Nearly a week more of sunny dry weather ahead.

In the news world, expect for commentators, anchors are supposed to just report the facts and not add their own personal adjectives about the news. In the weather world, we do both. Words like great days, wonderful weather; lousy, hot, cool, cold, miserable, and fantastic, routinely enter into the lexicon of anyone reporting the weather. I’m not so sure this is avoidable; we are human with our own sense of what we like and don’t like.

A sunny day in May with a high of 75 degrees is wonderful for most people. A morning like today where it’s cool and damp isn’t considered, by most, their day of choice.
During the Great Snow Of 2015, there were some folks, perhaps even many that loved the pattern, yet few positive words where used to describe the 100 inches of snow in 6 weeks.

As we close out the third week of May later this week, the record books will reflect two facts about this period. The first, it’s been very warm. Temperatures are averaging around 5 degrees above the 30 year average. The second fact, it’s been very dry. In spite of some cities seeing a shower this month, most areas have seen almost no rain. This comes on the heels of a dry March and April.

so far May boston34.png

Last week I wrote about how all the snow was so dry it didn’t give much water when it melted, this fact makes the dry weather since March 1st more problematic. We are in fact in short-term drought.


Yesterday, depending on your exact location, temperatures reached the 70s or 80s, it was sunny and winds were not an issue. I spent about 10 hours working outside, and where I was, it was hot. I didn’t enjoy all the sunshine or the warm air. For me, I wish the day had been more like today with clouds and cool condtions. I know at least one person sitting under the tent at Framingham States graduation yesterday was equally uncomfortable by the sunny warm weather.

I am fascinated by how differently we all perceive the weather. A very close friend of mine told me the other day he loved all the sunshine. I asked, “You know it does need to rain once in a while right?” He replied “of course”. I then asked, so how much dry weather would you want before it rained? He told me a month of dry weather would be good and then it can rain for a day. He wasn’t kidding.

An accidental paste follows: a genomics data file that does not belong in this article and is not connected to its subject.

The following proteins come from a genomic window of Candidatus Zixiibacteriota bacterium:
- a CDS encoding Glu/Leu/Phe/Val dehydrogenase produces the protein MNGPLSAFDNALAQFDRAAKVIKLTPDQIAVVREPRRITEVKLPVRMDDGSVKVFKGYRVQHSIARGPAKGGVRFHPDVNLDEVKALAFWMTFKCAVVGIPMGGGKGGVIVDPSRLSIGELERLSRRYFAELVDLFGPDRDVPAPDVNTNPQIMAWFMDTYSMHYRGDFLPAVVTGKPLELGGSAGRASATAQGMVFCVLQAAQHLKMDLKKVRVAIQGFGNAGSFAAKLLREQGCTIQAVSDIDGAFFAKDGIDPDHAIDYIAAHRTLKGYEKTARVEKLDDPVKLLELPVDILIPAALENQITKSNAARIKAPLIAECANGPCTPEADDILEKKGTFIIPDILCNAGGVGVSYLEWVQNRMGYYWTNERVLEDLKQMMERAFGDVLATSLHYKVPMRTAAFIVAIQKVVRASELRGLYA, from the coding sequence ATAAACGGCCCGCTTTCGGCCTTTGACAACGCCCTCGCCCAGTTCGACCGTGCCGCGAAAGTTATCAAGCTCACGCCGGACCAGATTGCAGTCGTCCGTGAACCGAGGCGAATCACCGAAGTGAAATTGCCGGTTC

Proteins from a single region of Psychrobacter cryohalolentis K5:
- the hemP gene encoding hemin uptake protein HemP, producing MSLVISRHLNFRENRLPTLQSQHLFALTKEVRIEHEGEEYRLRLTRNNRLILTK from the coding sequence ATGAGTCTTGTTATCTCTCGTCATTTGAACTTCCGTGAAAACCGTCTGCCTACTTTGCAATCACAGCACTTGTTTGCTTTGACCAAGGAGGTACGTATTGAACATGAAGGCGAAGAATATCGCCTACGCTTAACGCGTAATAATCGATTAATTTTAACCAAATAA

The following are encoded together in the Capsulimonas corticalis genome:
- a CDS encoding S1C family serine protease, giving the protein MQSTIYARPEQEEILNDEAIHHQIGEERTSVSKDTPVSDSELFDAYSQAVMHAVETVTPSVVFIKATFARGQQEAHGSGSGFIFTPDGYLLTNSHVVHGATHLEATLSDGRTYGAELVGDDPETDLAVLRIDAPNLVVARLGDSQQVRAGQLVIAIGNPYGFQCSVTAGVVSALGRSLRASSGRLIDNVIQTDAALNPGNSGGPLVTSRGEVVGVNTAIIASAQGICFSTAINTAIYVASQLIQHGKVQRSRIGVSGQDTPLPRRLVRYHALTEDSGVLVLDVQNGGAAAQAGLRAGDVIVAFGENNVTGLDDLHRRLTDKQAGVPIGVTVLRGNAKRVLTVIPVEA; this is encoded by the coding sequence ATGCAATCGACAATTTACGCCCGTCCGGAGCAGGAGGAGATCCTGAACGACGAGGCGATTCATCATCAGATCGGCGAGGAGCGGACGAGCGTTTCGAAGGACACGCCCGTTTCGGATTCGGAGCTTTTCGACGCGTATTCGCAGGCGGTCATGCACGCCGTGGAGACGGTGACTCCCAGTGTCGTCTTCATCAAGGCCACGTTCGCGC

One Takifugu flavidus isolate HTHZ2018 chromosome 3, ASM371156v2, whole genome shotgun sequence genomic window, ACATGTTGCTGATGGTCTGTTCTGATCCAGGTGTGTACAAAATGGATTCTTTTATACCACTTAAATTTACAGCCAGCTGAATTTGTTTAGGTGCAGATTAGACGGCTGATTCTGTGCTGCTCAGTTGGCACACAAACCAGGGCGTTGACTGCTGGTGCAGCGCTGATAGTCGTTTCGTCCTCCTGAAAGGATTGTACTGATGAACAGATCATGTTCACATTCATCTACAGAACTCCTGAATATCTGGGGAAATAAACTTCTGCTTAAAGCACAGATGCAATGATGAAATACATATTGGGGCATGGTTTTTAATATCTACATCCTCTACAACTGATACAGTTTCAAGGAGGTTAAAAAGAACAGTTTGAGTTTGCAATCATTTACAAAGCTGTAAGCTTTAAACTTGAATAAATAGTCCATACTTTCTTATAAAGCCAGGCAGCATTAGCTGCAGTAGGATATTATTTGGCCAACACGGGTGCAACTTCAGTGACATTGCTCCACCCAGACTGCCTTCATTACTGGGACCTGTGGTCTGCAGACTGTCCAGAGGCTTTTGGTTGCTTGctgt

On the other side of the coin, another close friend, who is the most avid gardener I know, was complaining to me this weekend about how the meteorologists keep saying what wonderful weather we are having or what a great week of weather lies ahead. She said these words are like nails on a chalkboard or something to that affect. This friend sees little heat devils, not sunny icons on the 7 day forecast. This month, she and others like here have been watering our gardens for two weeks and will likely see astronomical water bills this summer were this pattern to continue. For all of us, this month has been too warm and too dry.


Perhaps Some Showers
After a cool day with some breaks of sunshine, there is going to be an area of showers crossing New England Tuesday. Some areas may receive a quarter inch of rain or even more, but other spots will only see the ground become marginally wet. After this chance of rain, dry and sunny weather returns and should continue through much if not all of the holiday weekend. The map below is one models estimate of the upcoming rainfall. (Credit:WeatherBell Analytics)

precip through weds bost8912.png

My gardening self cringes at the thought of another 7 days without significant rain. However, if you have a big event, like prom, wedding or graduation, you’re probably feeling like your prayers have been answered seeing such a long stretch of sunshine.

next week rain bost.png

I know it will rain again. Each morning, I run to the computer to check the 10 day model forecast. (above) For the past couple of days, there are signs we might see a wetter pattern next week. I’ve been left high and dry at the altar before by these models, I’m hoping this time they are right.

You can follow more of my musings about weather and gardening on Twitter @growingwisdom.

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